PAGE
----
Journal of
Medicinal Plants Research

  • Abbreviation: J. Med. Plants Res.
  • Language: English
  • ISSN: 1996-0875
  • DOI: 10.5897/JMPR
  • Start Year: 2007
  • Published Articles: 3835

Full Length Research Paper

Phytochemical properties and toxicity to brine shrimp of medicinal plants in Erute county, Lira district, Uganda

Christine Oryema1*, Remigius Bukenya Ziraba2, Olwa Odyek2, Nelson Omagor2 and Alfonse Opio1
1Department of Biology, Faculty of Science, Gulu University, P. O. Box 166, Gulu, Uganda. 2Department of Botany, Faculty of Science, Makerere University, P. O. Box 7062, Kampala, Uganda. 3Department of Chemistry, Faculty of Science, Gulu University, P. O. Box 166, Gulu, Uganda.
Email: [email protected]

  •  Accepted: 25 January 2011
  •  Published: 16 October 2011


Erute county is known to have a number of medicinal plants that are used commonly as remedies of many ailments. The study was conducted in 54 parishes of Erute county and aimed at determining the phytochemical constituents and toxicity of the medicinal plants used by the community. Questionnaires, semi-structured interviews and focused group discussions were used to obtain ethnobotanical data of these plants. Field visits were made with traditional medicinal practitioners (TMPs) and eleven key medicinal plants (Helicrysum gerberifolium Sch.BIP, Pseudocedrela kotschyi (Sceinf.) Harms, Clematis hirsute Perr. and Gull., Clerodendrum myricoides R.B, Stagnotaenia areliacea Hosct, Gladiolus psitticinus L., Trichilia emetica Vahl, Schkuria piñata (Lam.) O. Oktze, Dombeya kirtii Mast, Rhyncosia densifolia and Vernonia brachycalyx Hoffm.) collected and identified. Voucher specimens were deposited in the Herbarium of Botany Department, Makerere University. Roots for chemical analysis were collection, air-dried under mild sunlight and grinded into uniform powder using a metal mortar. The extracts were obtained by successively soaking 100 g in ether, methanol and finally water. The analyzed extracts showed the presence of steriods / terpenoids, alkaloids, flavanoid, coumarin and emodol. Toxicity to brine shrimp was analyzed to determine their ED50s using Finney probability analysis software. The ED50s were in the range of 0.0894 to 2.6045, 0.1108 to 3654 and 0.0298 to 1.8219 for ether, methanol and water, respectively. Further extraction with other solvents is necessary for confirmation hence enhancing specific toxicity test.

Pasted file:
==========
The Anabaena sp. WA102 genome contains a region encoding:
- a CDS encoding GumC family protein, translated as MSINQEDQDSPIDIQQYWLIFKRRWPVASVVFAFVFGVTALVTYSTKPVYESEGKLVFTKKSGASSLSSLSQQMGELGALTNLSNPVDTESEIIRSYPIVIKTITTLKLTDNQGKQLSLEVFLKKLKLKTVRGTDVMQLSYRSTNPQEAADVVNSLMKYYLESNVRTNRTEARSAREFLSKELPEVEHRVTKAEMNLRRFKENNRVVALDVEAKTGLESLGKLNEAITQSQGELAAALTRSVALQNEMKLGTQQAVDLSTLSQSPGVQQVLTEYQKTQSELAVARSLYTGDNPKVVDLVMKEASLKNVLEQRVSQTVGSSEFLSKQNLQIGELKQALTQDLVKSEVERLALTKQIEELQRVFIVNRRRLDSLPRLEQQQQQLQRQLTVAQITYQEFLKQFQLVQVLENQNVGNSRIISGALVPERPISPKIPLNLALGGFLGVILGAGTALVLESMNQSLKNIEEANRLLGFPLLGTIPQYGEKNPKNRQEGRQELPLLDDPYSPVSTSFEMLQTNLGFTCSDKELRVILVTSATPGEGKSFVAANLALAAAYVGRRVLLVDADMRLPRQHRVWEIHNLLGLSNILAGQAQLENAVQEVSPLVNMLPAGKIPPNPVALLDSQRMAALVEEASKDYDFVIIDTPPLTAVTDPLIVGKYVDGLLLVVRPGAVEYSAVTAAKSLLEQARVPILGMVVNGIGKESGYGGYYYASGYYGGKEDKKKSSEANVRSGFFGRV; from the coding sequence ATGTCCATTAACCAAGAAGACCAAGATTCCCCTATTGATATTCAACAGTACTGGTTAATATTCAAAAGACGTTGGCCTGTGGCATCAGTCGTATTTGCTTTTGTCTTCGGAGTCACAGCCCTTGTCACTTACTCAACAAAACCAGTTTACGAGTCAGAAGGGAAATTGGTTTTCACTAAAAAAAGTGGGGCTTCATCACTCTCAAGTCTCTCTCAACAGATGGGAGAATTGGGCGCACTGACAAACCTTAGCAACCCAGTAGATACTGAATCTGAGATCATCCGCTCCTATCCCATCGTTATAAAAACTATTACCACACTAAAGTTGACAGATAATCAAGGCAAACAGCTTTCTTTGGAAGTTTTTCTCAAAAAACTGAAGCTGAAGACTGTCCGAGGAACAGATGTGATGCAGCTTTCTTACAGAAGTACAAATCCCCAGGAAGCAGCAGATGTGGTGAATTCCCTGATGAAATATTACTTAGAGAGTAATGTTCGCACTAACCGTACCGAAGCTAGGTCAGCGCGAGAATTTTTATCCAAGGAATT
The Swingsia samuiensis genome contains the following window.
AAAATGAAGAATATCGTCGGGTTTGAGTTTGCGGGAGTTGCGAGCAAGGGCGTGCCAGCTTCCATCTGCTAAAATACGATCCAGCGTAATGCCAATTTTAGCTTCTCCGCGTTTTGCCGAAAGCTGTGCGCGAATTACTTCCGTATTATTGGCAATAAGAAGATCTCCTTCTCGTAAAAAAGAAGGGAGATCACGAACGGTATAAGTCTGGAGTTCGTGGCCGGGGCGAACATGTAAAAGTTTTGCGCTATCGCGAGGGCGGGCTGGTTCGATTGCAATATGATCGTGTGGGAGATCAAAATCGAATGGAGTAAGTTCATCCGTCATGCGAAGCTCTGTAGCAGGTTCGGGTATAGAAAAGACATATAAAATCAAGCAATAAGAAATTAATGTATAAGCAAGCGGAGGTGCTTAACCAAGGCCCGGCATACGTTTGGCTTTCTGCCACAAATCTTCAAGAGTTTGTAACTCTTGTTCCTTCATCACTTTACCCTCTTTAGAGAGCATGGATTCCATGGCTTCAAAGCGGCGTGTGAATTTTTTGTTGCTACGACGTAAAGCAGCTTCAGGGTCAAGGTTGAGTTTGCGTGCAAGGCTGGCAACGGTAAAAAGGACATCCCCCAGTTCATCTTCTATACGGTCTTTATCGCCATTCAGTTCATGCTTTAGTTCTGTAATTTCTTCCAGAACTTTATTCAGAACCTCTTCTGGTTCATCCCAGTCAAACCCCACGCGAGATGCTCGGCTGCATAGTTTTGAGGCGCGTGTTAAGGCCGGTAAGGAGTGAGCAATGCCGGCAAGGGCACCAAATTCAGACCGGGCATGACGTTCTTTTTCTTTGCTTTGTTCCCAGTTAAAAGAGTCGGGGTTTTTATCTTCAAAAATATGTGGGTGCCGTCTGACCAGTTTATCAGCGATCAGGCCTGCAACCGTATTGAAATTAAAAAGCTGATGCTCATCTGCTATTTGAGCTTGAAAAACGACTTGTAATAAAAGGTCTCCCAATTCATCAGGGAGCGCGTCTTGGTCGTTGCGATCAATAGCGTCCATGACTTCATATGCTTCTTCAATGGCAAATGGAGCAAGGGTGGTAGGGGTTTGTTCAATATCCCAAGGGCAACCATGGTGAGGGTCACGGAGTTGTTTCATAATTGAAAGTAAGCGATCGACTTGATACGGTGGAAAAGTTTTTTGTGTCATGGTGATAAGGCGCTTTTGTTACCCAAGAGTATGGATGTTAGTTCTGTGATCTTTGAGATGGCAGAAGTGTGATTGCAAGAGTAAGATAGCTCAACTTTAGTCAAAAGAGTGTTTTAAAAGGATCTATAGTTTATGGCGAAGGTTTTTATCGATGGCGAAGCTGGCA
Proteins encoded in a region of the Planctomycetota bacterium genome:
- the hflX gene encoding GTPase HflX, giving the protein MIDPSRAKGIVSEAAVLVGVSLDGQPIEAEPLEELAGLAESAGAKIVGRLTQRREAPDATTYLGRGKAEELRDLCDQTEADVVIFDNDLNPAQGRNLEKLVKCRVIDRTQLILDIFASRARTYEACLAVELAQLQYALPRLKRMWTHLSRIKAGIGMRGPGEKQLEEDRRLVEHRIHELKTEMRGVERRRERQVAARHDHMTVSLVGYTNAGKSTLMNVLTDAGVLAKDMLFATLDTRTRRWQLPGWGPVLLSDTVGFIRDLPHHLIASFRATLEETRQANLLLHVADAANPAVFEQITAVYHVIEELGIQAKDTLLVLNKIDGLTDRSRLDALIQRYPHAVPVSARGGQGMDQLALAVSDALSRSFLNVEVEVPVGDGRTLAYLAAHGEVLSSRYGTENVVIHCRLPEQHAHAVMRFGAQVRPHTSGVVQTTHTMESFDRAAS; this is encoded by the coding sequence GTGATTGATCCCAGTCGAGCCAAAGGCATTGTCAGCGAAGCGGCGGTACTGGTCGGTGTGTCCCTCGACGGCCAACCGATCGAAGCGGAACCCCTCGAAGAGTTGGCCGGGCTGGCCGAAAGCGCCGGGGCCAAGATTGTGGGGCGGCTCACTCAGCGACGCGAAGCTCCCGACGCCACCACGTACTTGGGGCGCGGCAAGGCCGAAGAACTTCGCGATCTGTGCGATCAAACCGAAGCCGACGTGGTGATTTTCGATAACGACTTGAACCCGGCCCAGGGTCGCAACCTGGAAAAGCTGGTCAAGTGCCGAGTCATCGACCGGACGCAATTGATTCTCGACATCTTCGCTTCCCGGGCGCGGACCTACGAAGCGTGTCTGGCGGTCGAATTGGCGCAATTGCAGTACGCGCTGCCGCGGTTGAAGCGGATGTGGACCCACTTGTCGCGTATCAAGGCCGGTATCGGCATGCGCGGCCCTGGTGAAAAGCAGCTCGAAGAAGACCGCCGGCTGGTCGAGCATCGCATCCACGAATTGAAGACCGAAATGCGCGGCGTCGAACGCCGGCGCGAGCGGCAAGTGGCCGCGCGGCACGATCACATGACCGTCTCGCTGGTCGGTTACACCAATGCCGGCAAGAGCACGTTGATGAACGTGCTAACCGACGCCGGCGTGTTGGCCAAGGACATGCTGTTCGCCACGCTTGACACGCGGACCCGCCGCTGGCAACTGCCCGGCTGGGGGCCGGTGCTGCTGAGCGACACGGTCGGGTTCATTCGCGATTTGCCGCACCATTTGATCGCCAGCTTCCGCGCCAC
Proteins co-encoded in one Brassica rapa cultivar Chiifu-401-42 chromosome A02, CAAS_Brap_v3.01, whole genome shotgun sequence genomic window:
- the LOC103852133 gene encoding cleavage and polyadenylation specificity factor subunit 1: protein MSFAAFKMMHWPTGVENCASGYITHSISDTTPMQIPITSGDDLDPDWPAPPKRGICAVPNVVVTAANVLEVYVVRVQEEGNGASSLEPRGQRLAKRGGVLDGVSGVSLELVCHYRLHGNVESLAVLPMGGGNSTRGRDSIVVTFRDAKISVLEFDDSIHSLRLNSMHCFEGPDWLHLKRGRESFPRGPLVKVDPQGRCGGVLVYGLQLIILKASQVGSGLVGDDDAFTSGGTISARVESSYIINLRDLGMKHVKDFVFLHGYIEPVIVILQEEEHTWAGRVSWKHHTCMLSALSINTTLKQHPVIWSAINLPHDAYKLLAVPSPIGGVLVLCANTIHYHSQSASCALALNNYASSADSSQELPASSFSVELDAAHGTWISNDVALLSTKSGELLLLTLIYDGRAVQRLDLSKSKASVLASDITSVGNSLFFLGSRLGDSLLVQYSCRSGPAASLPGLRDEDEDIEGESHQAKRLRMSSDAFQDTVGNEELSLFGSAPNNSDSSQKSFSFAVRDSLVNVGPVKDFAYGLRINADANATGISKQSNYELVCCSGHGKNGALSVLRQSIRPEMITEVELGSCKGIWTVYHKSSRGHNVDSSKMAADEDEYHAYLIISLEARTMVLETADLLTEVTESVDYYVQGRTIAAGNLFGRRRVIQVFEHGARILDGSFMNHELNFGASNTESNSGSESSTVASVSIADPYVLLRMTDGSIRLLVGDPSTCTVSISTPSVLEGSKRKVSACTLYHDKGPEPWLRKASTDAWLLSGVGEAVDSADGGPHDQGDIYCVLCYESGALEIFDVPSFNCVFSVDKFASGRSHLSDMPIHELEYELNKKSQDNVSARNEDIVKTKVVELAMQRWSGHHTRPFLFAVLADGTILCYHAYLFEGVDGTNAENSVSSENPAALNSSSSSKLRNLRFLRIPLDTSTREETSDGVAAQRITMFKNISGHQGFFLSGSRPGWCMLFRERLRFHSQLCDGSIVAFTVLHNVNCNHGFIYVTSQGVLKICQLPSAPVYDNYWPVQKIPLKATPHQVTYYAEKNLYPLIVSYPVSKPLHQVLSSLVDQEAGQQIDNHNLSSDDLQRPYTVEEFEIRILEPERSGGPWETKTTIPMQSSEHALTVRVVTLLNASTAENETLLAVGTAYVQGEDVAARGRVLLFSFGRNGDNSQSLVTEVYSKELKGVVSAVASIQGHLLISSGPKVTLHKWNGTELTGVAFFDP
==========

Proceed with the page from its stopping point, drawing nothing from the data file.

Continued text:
Key words: Phytochemical, toxicity, brine shrimp, medicinal plants, Erute.